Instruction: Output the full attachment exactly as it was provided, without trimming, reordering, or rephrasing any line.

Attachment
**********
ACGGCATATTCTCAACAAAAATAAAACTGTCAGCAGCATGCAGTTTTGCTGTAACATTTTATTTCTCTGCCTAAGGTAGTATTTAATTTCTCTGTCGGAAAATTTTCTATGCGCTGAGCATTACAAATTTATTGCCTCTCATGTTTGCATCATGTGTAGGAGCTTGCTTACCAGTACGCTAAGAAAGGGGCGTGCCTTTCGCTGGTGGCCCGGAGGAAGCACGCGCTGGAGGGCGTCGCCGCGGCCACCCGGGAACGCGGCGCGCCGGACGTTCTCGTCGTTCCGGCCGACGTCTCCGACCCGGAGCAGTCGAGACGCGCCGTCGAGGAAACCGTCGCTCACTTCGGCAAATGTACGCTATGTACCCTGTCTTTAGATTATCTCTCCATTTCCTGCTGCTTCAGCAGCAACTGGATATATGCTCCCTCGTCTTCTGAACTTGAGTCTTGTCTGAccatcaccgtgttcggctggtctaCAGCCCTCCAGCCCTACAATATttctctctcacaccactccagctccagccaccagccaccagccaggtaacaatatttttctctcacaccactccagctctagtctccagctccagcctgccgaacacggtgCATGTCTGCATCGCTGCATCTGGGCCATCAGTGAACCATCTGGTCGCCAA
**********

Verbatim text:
ACGGCATATTCTCAACAAAAATAAAACTGTCAGCAGCATGCAGTTTTGCTGTAACATTTTATTTCTCTGCCTAAGGTAGTATTTAATTTCTCTGTCGGAAAATTTTCTATGCGCTGAGCATTACAAATTTATTGCCTCTCATGTTTGCATCATGTGTAGGAGCTTGCTTACCAGTACGCTAAGAAAGGGGCGTGCCTTTCGCTGGTGGCCCGGAGGAAGCACGCGCTGGAGGGCGTCGCCGCGGCCACCCGGGAACGCGGCGCGCCGGACGTTCTCGTCGTTCCGGCCGACGTCTCCGACCCGGAGCAGTCGAGACGCGCCGTCGAGGAAACCGTCGCTCACTTCGGCAAATGTACGCTATGTACCCTGTCTTTAGATTATCTCTCCATTTCCTGCTGCTTCAGCAGCAACTGGATATATGCTCCCTCGTCTTCTGAACTTGAGTCTTGTCTGAccatcaccgtgttcggctggtctaCAGCCCTCCAGCCCTACAATATttctctctcacaccactccagctccagccaccagccaccagccaggtaacaatatttttctctcacaccactccagctctagtctccagctccagcctgccgaacacggtgCATGTCTGCATCGCTGCATCTGGGCCATCAGTGAACCATCTGGTCGCCAA